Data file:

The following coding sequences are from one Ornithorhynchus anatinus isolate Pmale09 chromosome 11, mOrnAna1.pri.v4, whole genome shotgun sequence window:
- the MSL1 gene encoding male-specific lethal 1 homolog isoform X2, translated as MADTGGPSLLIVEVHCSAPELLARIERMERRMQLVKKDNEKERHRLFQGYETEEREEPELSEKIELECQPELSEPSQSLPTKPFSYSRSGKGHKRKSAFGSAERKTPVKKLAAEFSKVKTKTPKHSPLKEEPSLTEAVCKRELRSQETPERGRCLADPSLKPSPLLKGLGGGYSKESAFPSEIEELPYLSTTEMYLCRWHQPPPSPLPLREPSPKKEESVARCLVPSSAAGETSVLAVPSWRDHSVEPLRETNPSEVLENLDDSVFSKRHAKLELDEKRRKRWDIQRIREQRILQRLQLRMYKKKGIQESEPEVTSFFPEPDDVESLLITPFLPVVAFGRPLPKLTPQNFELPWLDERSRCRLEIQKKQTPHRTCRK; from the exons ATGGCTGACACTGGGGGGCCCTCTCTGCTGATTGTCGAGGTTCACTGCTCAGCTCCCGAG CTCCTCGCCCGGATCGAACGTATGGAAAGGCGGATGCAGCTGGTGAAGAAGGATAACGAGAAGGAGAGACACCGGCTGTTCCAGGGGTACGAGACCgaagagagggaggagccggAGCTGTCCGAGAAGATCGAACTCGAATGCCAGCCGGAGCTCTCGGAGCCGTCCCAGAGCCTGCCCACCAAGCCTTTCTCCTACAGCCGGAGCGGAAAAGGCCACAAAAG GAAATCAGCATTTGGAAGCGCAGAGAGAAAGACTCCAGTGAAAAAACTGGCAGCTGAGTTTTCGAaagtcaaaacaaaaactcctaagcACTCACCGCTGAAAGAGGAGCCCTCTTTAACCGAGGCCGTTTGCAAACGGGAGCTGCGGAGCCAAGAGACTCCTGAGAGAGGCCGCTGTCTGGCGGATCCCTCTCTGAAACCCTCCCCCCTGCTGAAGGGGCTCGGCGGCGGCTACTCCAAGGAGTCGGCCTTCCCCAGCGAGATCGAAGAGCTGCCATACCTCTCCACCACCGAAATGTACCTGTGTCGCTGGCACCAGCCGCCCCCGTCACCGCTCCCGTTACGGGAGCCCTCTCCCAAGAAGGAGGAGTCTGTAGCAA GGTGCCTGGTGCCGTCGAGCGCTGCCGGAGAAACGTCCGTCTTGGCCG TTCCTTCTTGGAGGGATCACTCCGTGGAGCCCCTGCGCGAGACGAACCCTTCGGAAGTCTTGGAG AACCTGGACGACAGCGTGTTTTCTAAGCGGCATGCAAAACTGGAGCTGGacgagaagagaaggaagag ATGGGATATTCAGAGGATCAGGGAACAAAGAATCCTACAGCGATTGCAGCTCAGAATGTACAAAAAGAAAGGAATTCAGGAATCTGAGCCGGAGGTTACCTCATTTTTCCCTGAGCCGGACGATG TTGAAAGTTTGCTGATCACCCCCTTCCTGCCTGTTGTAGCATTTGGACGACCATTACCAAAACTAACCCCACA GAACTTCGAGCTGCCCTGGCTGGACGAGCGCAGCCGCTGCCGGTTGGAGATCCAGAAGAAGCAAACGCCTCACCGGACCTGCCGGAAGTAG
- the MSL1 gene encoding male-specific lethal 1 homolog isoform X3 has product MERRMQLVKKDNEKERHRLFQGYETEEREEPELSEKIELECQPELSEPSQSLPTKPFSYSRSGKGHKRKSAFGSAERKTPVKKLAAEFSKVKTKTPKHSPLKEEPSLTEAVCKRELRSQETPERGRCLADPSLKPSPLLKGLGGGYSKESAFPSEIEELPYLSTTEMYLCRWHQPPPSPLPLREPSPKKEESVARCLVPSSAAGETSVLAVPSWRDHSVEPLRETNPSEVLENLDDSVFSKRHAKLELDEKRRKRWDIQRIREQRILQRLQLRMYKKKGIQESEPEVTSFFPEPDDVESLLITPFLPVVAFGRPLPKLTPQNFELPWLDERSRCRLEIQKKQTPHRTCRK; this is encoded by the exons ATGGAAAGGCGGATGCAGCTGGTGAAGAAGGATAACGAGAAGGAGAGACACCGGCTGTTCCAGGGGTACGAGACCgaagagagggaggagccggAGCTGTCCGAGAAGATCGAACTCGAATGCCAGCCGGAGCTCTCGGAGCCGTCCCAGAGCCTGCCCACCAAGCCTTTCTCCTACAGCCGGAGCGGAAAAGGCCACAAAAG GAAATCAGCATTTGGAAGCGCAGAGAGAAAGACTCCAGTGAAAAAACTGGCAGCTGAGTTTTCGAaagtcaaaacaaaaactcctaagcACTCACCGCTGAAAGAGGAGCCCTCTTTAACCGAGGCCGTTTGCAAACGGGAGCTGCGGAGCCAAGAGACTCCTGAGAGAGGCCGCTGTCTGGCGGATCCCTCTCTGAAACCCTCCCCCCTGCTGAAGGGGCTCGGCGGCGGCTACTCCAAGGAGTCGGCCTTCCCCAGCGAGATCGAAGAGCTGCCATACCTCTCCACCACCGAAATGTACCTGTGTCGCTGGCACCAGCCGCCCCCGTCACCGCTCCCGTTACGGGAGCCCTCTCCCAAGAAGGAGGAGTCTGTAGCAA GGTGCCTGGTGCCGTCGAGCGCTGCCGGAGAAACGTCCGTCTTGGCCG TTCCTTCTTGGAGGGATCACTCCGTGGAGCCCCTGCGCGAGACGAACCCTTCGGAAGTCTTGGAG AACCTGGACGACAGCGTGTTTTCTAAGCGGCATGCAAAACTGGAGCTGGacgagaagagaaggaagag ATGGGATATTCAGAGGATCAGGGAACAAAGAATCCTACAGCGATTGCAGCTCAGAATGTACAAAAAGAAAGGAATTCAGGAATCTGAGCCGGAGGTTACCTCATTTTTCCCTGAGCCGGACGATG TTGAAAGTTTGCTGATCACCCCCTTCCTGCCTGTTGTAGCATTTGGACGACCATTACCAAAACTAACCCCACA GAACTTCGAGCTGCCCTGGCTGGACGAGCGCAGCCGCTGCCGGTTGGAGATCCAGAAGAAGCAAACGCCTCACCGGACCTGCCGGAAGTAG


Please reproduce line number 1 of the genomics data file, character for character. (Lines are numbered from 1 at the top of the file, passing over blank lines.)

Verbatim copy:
The following coding sequences are from one Ornithorhynchus anatinus isolate Pmale09 chromosome 11, mOrnAna1.pri.v4, whole genome shotgun sequence window: